The Flash midseason premiere recap: Barry and Iris cope with life after Crisis
After an extended hiatus, The Flash is finally back. “Marathon,” the midseason premiere, has the tough task of dealing with the fallout of “Crisis on Infinite Earths” while also setting up the Iris-centric storyline for the back half of the season. It’s a lot, maybe too much. Actually, definitely too much. But thankfully, it’s far from boring.
While the first half of season 6 was mainly focused on Barry’s impending death in “Crisis,” it also introduced a mysterious secret organization that was exploiting metahumans and turned Allegra’s cousin Esperanza into an assassin. Tonight’s episode picks up that spread as Iris, Allegra, Kamilla, and Cecile (a.k.a. Team Citizen) dive headfirst into investigating the organization, which is called Black Hole, throwing tons of confusion exposition at the audience in the process. Iris meets with an anonymous source who says that Black Hole is connected with McCulloch Technologies, but McCulloch’s CEO Joseph Carver denies these claims. Nevertheless, Iris ignores Cecile’s legal advice and runs her story, which results in McCulloch suing the Citizen for defamation. But that’s just the beginning.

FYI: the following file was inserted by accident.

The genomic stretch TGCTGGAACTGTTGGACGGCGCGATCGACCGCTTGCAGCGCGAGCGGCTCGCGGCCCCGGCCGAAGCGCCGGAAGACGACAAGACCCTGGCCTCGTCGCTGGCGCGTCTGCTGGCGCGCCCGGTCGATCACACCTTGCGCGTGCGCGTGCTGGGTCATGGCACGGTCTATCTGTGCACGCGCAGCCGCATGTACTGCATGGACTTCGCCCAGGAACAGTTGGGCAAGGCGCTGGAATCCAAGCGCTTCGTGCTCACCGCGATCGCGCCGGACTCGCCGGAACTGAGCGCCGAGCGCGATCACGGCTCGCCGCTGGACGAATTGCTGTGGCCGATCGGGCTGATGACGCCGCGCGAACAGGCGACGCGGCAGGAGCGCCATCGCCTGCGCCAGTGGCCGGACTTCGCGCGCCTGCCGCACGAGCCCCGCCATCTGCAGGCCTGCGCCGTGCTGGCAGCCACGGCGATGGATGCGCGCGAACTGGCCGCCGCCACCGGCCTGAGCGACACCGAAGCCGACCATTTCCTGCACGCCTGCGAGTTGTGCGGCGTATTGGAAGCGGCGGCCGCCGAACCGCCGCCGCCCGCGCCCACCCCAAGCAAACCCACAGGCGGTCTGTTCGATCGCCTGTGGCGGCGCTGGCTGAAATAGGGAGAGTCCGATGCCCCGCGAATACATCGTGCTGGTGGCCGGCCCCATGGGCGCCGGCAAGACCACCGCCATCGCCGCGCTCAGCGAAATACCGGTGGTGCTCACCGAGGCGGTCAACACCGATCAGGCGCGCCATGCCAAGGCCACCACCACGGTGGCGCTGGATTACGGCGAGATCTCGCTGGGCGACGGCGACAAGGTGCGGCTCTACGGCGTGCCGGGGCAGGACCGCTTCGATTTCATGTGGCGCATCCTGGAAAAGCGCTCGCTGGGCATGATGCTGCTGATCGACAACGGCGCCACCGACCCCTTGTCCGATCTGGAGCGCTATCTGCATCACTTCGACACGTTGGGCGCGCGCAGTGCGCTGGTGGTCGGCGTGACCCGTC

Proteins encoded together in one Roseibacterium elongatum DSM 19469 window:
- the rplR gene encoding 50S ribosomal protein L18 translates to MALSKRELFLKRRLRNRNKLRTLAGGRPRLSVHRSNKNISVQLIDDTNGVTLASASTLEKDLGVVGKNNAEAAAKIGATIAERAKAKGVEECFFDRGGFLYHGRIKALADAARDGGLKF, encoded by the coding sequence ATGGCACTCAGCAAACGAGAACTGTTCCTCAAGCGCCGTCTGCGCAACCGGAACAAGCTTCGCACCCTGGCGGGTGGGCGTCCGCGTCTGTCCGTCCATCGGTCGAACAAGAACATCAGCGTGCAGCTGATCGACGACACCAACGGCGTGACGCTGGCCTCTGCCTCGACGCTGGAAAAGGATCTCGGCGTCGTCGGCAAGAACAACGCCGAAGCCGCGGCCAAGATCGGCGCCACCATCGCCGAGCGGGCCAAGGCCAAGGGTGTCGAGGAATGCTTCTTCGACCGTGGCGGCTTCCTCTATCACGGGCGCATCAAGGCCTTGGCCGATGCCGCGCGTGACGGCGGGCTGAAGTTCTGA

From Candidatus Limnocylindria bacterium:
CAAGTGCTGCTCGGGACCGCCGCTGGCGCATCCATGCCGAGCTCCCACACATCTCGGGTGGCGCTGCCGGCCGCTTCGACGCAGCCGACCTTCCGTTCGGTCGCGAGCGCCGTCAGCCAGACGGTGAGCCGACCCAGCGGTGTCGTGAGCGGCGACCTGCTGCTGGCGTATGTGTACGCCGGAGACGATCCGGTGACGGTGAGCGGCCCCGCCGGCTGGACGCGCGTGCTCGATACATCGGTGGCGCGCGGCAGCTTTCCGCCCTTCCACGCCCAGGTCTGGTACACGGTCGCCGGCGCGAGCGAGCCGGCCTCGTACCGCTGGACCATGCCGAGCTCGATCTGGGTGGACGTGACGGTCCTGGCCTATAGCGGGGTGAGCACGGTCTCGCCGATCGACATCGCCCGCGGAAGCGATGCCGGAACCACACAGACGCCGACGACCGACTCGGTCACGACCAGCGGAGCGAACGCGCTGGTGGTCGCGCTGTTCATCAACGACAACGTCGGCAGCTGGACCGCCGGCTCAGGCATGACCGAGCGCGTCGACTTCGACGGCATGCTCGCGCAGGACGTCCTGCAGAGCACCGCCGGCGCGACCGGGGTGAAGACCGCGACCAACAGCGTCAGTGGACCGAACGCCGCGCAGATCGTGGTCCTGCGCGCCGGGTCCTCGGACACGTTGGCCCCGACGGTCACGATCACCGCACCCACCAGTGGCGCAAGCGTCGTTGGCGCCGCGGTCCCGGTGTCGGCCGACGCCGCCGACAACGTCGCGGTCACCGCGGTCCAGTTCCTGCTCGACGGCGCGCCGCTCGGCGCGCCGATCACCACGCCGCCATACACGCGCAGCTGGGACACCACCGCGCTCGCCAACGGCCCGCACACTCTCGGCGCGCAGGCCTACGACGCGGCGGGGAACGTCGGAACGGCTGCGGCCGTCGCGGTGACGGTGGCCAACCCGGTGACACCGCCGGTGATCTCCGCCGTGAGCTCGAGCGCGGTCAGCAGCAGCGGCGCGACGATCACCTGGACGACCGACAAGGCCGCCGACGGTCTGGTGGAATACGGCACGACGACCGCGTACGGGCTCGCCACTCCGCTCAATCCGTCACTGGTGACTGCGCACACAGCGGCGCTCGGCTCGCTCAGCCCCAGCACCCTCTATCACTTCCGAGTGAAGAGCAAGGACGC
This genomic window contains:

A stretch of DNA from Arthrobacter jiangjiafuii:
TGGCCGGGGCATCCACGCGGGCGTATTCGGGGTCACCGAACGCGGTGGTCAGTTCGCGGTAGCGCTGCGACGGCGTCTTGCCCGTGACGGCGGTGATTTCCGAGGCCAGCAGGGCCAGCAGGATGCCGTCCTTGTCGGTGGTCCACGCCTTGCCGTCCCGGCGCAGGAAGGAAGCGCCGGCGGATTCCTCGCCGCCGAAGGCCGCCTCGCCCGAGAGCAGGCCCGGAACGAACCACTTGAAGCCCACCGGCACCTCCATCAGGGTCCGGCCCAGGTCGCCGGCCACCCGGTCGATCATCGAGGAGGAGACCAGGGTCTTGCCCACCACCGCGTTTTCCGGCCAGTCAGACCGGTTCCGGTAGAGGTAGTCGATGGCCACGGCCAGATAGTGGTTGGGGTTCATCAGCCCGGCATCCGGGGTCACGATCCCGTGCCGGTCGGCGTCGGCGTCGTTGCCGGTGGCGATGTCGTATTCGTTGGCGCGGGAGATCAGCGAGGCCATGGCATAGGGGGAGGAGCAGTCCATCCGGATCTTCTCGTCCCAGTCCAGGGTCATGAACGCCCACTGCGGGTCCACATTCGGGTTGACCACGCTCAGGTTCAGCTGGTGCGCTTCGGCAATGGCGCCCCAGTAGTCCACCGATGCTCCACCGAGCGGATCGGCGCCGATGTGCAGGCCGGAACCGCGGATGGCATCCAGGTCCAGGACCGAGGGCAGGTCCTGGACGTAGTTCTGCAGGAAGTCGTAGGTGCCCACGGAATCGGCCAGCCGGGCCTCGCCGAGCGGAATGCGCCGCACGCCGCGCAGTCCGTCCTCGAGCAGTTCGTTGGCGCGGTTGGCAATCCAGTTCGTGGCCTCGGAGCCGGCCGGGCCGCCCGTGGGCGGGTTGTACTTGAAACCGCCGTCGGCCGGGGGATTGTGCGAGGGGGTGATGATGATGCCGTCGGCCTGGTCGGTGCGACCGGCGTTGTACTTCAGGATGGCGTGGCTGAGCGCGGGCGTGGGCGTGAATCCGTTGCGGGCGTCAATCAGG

In response to the article, Black Hole puts a kill order out on Iris. Dr. Kimiyo Hoshi, a metahuman who can control light and is the new, more dangerous Doctor Light in the post-“Crisis” world, tries to kill Iris multiple times; Iris narrowly escapes her second encounter with Light, which resulted in her anonymous source being murdered. Cisco is particularly agitated by this development because Doctor Light is one of the many things that changed after the creation of Earth-Prime. “The best part is that a bunch of our old villains are back with fresh paint jobs,” says Cisco at one point. “Our Earth has more threats than ever and we don’t even know where they’re coming from!” I’m glad The Flash, like the other shows, are using “Crisis” to generate more stories.